A white robed nun (setasamanī) who lived in a hut in a cemetery near Benares and abstained from four out of every five meals She was held in high esteem. On a certain festival day, some goldsmiths were seated in a tent making merry. One of them, becoming sick through drink, vomited, saying: “Praise be to Saccatapāvī." One of the others called him a fool, saying that all women were alike, and accepted a wager of one thousand that he would seduce Saccatapāvī. The next day he disguised himself as an ascetic and stood near her hut, worshipping the sun. Saccatapāvī saw him and worshipped him, but he neither looked at her nor spoke. On the fourth day he greeted her, and on the sixth day, as she stood near him, they talked of the penances they practiced, and the ascetic professed that his were far more severe than hers. But he confessed that he had found no spiritual calm; neither had she and they agreed that it would be better to return to and enjoy the lay life. He brought her to the city and having lain with her and made her drunk, he handed her over to his friends.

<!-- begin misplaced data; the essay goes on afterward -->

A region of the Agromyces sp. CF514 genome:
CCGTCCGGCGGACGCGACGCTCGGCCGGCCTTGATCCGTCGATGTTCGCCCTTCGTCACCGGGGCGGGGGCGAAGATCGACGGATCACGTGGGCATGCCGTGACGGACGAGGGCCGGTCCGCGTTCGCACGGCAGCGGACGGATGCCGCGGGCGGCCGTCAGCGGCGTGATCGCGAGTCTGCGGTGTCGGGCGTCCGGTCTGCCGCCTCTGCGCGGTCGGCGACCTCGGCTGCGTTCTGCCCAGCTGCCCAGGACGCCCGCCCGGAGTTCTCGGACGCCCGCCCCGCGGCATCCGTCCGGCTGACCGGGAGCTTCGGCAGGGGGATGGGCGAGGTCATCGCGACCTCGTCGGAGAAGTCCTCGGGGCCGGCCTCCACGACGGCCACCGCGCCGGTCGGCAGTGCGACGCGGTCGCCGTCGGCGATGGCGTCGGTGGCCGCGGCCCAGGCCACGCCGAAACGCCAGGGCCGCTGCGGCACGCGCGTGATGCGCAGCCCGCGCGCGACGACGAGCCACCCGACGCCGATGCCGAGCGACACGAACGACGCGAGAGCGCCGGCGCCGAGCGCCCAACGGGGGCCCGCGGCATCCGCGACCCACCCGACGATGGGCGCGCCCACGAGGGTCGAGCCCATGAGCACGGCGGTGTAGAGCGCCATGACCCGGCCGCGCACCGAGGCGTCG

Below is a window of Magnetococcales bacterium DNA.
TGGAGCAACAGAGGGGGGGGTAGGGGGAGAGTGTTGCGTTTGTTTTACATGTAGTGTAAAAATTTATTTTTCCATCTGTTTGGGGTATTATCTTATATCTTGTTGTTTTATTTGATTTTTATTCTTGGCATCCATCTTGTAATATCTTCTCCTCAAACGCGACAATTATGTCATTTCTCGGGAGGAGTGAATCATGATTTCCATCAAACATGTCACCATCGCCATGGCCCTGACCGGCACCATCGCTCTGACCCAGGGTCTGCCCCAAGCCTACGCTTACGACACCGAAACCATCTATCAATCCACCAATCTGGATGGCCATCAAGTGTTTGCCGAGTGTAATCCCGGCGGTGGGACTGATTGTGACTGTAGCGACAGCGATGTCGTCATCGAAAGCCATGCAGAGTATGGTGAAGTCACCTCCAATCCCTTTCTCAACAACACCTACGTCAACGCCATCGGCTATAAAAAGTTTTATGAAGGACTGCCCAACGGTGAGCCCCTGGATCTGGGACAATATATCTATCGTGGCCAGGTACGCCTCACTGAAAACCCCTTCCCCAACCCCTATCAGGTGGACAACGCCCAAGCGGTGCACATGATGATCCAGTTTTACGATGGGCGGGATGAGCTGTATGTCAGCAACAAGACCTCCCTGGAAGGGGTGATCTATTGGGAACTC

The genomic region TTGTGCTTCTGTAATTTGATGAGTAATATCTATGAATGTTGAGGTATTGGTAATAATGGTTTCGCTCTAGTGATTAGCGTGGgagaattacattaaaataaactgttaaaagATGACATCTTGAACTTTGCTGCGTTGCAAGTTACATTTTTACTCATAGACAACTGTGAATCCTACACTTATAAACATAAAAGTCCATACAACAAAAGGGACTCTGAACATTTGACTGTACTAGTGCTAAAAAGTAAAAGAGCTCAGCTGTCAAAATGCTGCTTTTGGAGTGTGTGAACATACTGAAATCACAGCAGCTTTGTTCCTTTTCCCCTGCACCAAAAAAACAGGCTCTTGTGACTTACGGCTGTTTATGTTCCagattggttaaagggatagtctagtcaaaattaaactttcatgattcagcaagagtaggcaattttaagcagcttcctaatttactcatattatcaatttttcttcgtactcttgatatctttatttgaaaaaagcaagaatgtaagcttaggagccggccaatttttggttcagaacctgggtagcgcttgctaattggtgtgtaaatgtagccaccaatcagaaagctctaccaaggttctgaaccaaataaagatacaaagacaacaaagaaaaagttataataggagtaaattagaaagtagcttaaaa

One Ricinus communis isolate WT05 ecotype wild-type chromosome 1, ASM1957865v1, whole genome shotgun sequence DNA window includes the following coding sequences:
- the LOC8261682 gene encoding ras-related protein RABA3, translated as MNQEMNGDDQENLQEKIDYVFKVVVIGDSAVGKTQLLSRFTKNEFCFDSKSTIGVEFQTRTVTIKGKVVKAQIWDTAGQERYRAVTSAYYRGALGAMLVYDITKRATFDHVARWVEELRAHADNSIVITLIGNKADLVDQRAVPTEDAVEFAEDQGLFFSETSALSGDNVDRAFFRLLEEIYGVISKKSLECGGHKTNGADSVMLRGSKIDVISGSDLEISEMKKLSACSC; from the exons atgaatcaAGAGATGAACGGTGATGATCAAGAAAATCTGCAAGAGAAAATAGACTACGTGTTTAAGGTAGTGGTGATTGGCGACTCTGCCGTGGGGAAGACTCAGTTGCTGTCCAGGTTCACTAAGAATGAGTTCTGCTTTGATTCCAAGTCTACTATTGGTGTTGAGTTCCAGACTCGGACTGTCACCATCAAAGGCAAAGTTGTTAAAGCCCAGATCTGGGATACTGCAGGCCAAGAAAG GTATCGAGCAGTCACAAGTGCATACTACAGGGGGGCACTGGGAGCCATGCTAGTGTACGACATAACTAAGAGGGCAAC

This story was related by Kunāla (q.v.), who said that he was the goldsmith of the story. J.iv.424, 427f.

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